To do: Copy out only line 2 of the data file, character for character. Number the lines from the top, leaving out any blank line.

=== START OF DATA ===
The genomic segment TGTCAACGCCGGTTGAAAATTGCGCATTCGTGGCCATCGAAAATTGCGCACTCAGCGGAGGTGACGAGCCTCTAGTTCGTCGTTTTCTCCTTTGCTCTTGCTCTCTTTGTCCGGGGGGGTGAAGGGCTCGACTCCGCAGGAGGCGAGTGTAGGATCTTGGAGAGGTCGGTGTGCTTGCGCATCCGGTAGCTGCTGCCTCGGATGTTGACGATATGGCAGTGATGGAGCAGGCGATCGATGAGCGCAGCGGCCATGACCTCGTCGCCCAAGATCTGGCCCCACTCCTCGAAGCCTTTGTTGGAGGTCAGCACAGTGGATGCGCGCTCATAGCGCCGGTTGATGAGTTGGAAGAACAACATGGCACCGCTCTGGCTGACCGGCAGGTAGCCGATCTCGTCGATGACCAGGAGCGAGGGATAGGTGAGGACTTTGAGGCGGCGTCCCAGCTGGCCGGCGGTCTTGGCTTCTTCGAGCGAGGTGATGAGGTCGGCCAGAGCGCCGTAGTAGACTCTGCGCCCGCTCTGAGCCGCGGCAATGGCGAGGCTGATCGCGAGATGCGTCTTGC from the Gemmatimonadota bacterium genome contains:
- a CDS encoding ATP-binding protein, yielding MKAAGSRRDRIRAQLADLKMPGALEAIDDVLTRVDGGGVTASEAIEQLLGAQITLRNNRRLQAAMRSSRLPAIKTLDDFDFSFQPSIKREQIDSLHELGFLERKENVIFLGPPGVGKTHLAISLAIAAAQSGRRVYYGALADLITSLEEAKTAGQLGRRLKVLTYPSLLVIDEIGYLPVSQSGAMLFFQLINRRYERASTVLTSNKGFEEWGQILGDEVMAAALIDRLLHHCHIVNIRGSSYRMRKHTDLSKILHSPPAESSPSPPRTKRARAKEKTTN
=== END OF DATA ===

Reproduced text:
- a CDS encoding ATP-binding protein, yielding MKAAGSRRDRIRAQLADLKMPGALEAIDDVLTRVDGGGVTASEAIEQLLGAQITLRNNRRLQAAMRSSRLPAIKTLDDFDFSFQPSIKREQIDSLHELGFLERKENVIFLGPPGVGKTHLAISLAIAAAQSGRRVYYGALADLITSLEEAKTAGQLGRRLKVLTYPSLLVIDEIGYLPVSQSGAMLFFQLINRRYERASTVLTSNKGFEEWGQILGDEVMAAALIDRLLHHCHIVNIRGSSYRMRKHTDLSKILHSPPAESSPSPPRTKRARAKEKTTN